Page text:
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Saturday, December 1, 2018

Blythe Island Bunnies

From Anastasia State Park it was a short jump over the Bridge of Lions into St Augustine. Stopping wasn't in our plan this time, but it is one of our favorite towns.

This Red Train waited at a light after picking up passengers at Castillo de San Marcos National Monument. The fort, completed in 1695, can be seen in the background.
Two hours later we exited I-95 at Brunswick, Georgia and pulled into Blythe Island Regional Park. A white rabbit lurking behind the van reminded me of a scene from Monty Python and the Holy Grail. We were offered a full service site, but noticed that there are "primitive" sites for far less, so asked if we could use one of those. Sure, as long as you will fit was the answer.
So, for $16.80 we chose site 18. There were only two other sites occupied in this 24 site section of the park.
We fit in the site without even needing to move the fire ring or picnic table.
Unlike the full service sites in the woods, our "primitive" site backed up to the river.
Another day, another Lexor. This twin belongs to Jack & Linda Dunnigan. We're stopping to visit them on Silver Girl, their winter sailing home.
Jack and Linda gave us a tour of Brunswick Landing Marina, their home port while they prepare for sailing south.

The clubhouse is a nice gathering spot.

Their porch gives a good view of one of the 15 groups of docks. Screening doesn't help the photo, but does keep the Georgia bugs away.
The marina is known up and down the east coast for having free beer.
But an even better amenity is a clean and free laundry room. Plus the marina owners have a great sense of humor.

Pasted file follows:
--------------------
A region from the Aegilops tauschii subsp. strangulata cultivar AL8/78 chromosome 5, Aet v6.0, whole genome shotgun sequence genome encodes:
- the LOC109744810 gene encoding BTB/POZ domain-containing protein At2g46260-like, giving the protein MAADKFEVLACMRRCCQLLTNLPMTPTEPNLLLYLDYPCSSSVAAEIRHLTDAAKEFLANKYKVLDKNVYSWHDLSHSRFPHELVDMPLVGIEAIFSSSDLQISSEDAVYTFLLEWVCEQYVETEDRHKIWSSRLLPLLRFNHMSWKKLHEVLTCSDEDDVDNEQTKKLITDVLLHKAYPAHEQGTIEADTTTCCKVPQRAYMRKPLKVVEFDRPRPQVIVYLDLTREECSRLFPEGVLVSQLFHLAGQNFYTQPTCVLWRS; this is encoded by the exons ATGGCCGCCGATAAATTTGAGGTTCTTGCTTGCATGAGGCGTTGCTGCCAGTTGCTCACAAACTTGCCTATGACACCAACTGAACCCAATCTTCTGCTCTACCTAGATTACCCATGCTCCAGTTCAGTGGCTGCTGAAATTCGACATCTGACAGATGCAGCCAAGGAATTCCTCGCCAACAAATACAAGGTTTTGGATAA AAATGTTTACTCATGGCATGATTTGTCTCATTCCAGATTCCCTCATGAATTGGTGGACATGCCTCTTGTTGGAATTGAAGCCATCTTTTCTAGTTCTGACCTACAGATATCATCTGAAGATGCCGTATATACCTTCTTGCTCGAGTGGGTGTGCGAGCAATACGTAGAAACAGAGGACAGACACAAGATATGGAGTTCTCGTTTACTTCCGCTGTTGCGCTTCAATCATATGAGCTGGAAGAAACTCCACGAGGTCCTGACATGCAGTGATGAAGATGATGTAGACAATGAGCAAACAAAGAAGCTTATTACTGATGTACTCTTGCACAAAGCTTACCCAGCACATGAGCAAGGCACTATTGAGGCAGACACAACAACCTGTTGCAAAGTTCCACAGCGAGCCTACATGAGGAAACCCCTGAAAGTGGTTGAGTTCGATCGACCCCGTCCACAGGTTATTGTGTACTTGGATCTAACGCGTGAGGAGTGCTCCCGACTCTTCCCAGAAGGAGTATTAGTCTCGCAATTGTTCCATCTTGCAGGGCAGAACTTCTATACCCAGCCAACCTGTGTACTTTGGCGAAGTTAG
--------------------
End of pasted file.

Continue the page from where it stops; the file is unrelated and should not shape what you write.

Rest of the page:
Dunnigans recommended Marshside Grill for local seafood. The trawler docked behind the restaurant was a good sign and we weren't disappointed. We bumped into another sailing couple, Duane and Peg Siegfried on Wanderer, so were able to make new friends as the six of us swapped stories over fresh fish and shrimp. Thank you Jack and Linda for the tour and visit.
Crossing Fancy Bluff Creek after dinner brought us back to the campground where we enjoyed a lightning show before drifting off to sleep. We woke to showers and grey skies in the morning.
Speaking of showers, the campground had nice modern facilities back over in the full service area.
Cute cutouts made the park look festive.
And a shrimp litter sculpture advertised Georgia's most valuable water crop while urging folks to keep the waterways clean. Georgia shrimpers pull an average of  3.4 million pounds of shrimp from area waters every year. There was no mention of how much trash.

In the distance are two car carrying ships delivering new cars to a one of the largest terminals on the east coast.
The park does have a launch ramp for pleasure boats. With significant tides, you might wonder how to get boats in and out.

A "monorail" launch is their answer.

Hook your boat up to the lifts.
Use the remote control to power your boat down the monorail.
And gently lower your boat down to the floating dock. There's a video at the end of today's blog if you want to see more about this unique boat launch.
Having explored the park, it was time to visit the office and check out.
The covered porch provides a nice social area for people... and rabbits. We learned that one of the campground hosts breeds rabbits and they are allowed to roam the campground. Apparently they don't lose too many to gators or coyotes. This is a delightful campground with friendly people and some unique residents. The only drawback is an occasional whiff of sulphur from the paper plant up river.
Beth had to explain to this bunny that we didn't have any rabbit food before we were allowed to leave the park.
By five-thirty we were home in Durham trying to find our driveway through the fallen leaves. It was a good end to a fun twenty-nine nights of camping over the 2,432 miles of (mostly) Florida back roads.

Monorail launch video. We put videos at the end of blogs because blogger cuts off emails when it encounters a video.

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